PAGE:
In January 2001, DivXNetworks founded OpenDivX as part of Project Mayo which was intended to be a home for open source multimedia projects. OpenDivX was an open-source MPEG-4 video codec based on a stripped down version of the MoMuSys reference MPEG-4 encoder. The source code, however, was placed under a restrictive license and only members of the DivX Advanced Research Centre (DARC) had write access to the project CVS. In early 2001, DARC member Sparky wrote an improved version of the encoding core called encore2. This was updated several times before, in April, it was removed from CVS without warning. The explanation given by Sparky was "We (our bosses) decided that we are not ready to have it in public yet."
In July 2001, developers started complaining about a lack of activity in the project; the last CVS commit was several months before, bugfixes were being ignored, and promised documentation had not been written. Soon after, DARC released a beta version of their closed-source commercial DivX 4 codec, which was based on encore2, saying that "what the community really wants is a Winamp, not a Linux."[4] It was after this that a fork of OpenDivX was created, using the latest version of encore2 that was downloaded before it was removed. Since then, all the OpenDivX code has been replaced and Xvid has been published under the GNU General Public License.


MPEG

The Moving Picture Experts Group (MPEG) was formed by the ISO to set standards for audio and video compression and transmission

The MPEG compression methodology is considered asymmetric in that the encoder is more complex than the decoder. The encoder needs to be algorithmic or adaptive whereas the decoder is 'dumb' and carries out fixed actions. This is considered advantageous in applications such as broadcasting where the number of expensive complex encoders are small but the number of simple inexpensive decoders is large. This approach of the ISO to standardization in MPEG is considered novel because it is not the encoder which is standardized; instead, the way in which a decoder shall interpret the bitstream is defined. A decoder which can successfully interpret the bitstream is said to be compliant.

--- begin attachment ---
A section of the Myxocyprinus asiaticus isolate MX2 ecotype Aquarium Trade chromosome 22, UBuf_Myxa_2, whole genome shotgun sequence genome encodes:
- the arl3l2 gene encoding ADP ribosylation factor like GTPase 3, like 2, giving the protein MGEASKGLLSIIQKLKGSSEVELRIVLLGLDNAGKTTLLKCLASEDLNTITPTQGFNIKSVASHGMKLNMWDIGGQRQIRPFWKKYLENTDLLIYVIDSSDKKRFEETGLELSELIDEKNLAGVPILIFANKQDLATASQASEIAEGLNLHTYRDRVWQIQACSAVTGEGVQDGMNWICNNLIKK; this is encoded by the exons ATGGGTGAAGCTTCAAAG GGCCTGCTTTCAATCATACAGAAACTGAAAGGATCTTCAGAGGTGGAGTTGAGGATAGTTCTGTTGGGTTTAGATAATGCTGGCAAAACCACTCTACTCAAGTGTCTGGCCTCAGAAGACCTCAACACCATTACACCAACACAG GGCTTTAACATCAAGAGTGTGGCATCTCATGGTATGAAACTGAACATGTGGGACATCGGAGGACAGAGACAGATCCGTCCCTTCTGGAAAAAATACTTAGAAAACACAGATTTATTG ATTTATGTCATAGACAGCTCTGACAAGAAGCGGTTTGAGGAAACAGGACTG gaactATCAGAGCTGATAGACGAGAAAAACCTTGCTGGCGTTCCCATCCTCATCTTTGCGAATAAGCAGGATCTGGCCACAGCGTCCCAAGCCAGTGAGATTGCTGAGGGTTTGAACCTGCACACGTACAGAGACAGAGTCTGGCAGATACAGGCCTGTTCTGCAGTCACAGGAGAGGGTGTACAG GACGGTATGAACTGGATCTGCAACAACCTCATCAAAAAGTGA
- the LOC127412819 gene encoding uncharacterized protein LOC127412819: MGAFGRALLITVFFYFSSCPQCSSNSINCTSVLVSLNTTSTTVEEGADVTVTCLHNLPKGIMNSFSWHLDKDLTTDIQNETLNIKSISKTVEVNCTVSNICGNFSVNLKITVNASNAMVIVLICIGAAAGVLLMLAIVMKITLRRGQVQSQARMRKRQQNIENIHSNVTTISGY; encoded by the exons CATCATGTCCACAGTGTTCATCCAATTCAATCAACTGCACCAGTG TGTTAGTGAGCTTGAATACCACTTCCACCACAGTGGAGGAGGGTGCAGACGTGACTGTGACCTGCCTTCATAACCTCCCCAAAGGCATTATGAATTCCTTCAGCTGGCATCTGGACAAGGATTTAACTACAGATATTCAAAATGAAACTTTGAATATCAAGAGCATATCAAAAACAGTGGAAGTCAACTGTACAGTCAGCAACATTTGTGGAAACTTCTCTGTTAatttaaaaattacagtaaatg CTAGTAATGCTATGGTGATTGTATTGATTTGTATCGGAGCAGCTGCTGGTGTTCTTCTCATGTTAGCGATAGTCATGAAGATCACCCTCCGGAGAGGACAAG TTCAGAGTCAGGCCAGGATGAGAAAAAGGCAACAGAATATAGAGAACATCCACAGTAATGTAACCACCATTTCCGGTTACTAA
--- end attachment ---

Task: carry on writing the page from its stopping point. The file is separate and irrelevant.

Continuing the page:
The MPEG standards consist of different Parts. Each part covers a certain aspect of the whole specification.[4] The standards also specify Profiles and Levels. Profiles are intended to define a set of tools that are available, and Levels define the range of appropriate values for the properties associated with them.[5] MPEG has standardized the following compression formats and ancillary standards:

  • MPEG-1: The first compression standard for audio and video. It was basically designed to allow moving pictures and sound to be encoded into the bitrate of a Compact Disc. To meet the low bit requirement, MPEG-1 downsamples the images, as well as uses picture rates of only 24-30 Hz, resulting in a moderate quality.[6] It includes the popular Layer 3 (MP3) audio compression format.
     
  • MPEG-2: Transport, video and audio standards for broadcast-quality television. MPEG-2 standard was considerably broader in scope and of wider appeal – supporting interlacing and high definition. MPEG-2 is considered important because it has been chosen as the compression scheme for over-the-air digital television ATSC, DVB and ISDB, digital satellite TV services like Dish Network, digital cable television signals, SVCD, and DVD.
     
  • MPEG-3: Developments in standardizing scalable and multi-resolution compression which would have become MPEG-3 were ready by the time MPEG-2 was to be standardized; hence, these were incorporated into MPEG-2 and as a result there is no MPEG-3 standard.[6] MPEG-3 is not to be confused with MP3, which is MPEG-1 Audio Layer 3.
     
  • MPEG-4: MPEG-4 uses further coding tools with additional complexity to achieve higher compression factors than MPEG-2.[7] In addition to more efficient coding of video, MPEG-4 moves closer to computer graphics applications. In more complex profiles, the MPEG-4 decoder effectively becomes a rendering processor and the compressed bitstream describes three-dimensional shapes and surface texture.[7] MPEG-4 also provides Intellectual Property Management and Protection (IPMP) which provides the facility to use proprietary technologies to manage and protect content like digital rights management.[8] Several new higher-efficiency video standards (newer than MPEG-2 Video) are included (an alternative to MPEG-2 Video), notably:
     
    • MPEG-4 Part 2 (or Simple and Advanced Simple Profile) and
    • MPEG-4 AVC (or MPEG-4 Part 10 or H.264). MPEG-4 AVC may be used on HD DVD and Blu-ray discs, along with VC-1 and MPEG-2.